Do you worry about loss of bone and muscle as you age? Science shows that basic lifestyle interventions can reverse this trend and may even help stop it before it starts.
As the human body ages, it’s normal to experience some loss of bone density and muscle mass, contributing to the gradual “shrinking” effect that can be observed in many individuals over the age of 60. Fortunately, research suggests lifestyle factors such as exercise and diet may slow some of these undesirable effects. When bone loss is significant and accompanied by decreased muscle mass, strength, and function, a person may be diagnosed with osteosarcopenia.[i]
Osteosarcopenia is the combined diagnosis of sarcopenia, the gradual loss of skeletal muscle mass and function,[ii] and osteoporosis, a condition marked by porous, brittle bones and loss of bone density.[iii] Individuals suffering from osteosarcopenia are often frail, with an increased risk of falls, bone fractures, and early death.
Medical researchers are focusing more on treatments for the various contributors to osteosarcopenia, including an increased presence of fatty deposits in muscle and porous bone. Fat infiltration is a phenomenon that is more prevalent and severe in patients with age-related bone and muscle loss,[iv] resulting from altered crosstalk between muscle, bone, and fat cells.[v]
This combination of diminishing lean muscle and bone mixed with increased fatty deposits is being called “an emerging geriatric giant,”[vi] which poses a significant public health threat to aging populations.
Can Diet and Exercise Stop Osteosarcopenia?
Researchers in internal and geriatric medicine at the Osteoporosis Research Center at Friedrich-Alexander University in Erlangen, Germany, conducted a study[vii] exploring the effects of exercise and dietary supplementation on disease markers in osteosarcopenic men.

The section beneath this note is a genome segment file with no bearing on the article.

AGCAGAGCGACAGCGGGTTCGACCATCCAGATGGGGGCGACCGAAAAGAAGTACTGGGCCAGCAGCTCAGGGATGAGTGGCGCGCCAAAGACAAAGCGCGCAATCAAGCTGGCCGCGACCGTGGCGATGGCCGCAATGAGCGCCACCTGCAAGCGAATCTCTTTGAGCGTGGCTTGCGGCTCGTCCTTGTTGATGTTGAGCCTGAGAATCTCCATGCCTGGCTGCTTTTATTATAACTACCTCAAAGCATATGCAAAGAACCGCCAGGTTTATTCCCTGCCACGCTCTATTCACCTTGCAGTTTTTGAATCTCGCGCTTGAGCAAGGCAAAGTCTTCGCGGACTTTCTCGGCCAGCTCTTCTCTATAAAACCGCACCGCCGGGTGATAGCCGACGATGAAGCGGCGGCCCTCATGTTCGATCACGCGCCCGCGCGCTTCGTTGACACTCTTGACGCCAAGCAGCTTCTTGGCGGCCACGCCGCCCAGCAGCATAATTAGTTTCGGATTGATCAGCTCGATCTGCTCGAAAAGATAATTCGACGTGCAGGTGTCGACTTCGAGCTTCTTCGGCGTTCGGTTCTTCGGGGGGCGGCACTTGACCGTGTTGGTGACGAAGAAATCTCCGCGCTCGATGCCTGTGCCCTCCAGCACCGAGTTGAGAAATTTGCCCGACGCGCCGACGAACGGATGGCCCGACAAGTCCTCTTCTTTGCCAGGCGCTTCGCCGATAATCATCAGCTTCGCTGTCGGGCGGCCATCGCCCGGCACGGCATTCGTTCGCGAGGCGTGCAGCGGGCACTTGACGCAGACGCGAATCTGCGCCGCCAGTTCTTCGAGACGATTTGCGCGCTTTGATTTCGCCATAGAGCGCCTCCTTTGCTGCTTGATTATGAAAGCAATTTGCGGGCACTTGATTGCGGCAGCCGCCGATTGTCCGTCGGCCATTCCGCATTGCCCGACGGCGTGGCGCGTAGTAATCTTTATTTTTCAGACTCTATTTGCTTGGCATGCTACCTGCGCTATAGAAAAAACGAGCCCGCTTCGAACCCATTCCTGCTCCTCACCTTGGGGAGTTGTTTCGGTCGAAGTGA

Published in the peer-reviewed journal Clinical Interventions in Aging, the study aimed to determine whether high-intensity resistance training (HI-RT), a time- and cost-efficient fitness modality, and whey protein supplementation (WPS), a common, inexpensive protein source, had a combined positive effect on bone mineral density (BMD) and muscle loss in older men diagnosed with osteosarcopenia.
The FrOST study, short for Franconian Osteopenia and Sarcopenia Trial, was an 18-month randomized controlled exercise study with a balanced parallel two-group design, conducted between June 2018 and December 2019. A group of 177 men, aged 72 years and older, were initially enrolled from a group-living community. After exclusion criteria were applied, a final cohort of 43 subjects were randomly assigned to either HI-RT or control groups.
Resistance Training Builds Muscle and Strength
Participants were asked to maintain and not change their physical activity and exercise routines outside of the study intervention, as well as to maintain their present dietary habits.
They were also asked to restrain from intense physical activity and exercise during the 48-hour pre-assessment periods. The HI-RT group was engaged in a two-phase resistance training protocol for 18 months, while the control group participants were asked to maintain their habitual lifestyle.
Resistance exercise training was supervised and performed in a well-equipped gym, with participants completing training logs describing the number of sets, repetitions, movement velocity, and exercise intensity for each training phase. Each participant chose the specific amount of weight that they could effectively lift for the prescribed number of repetitions (reps) in order to reach a predefined intensity of effort.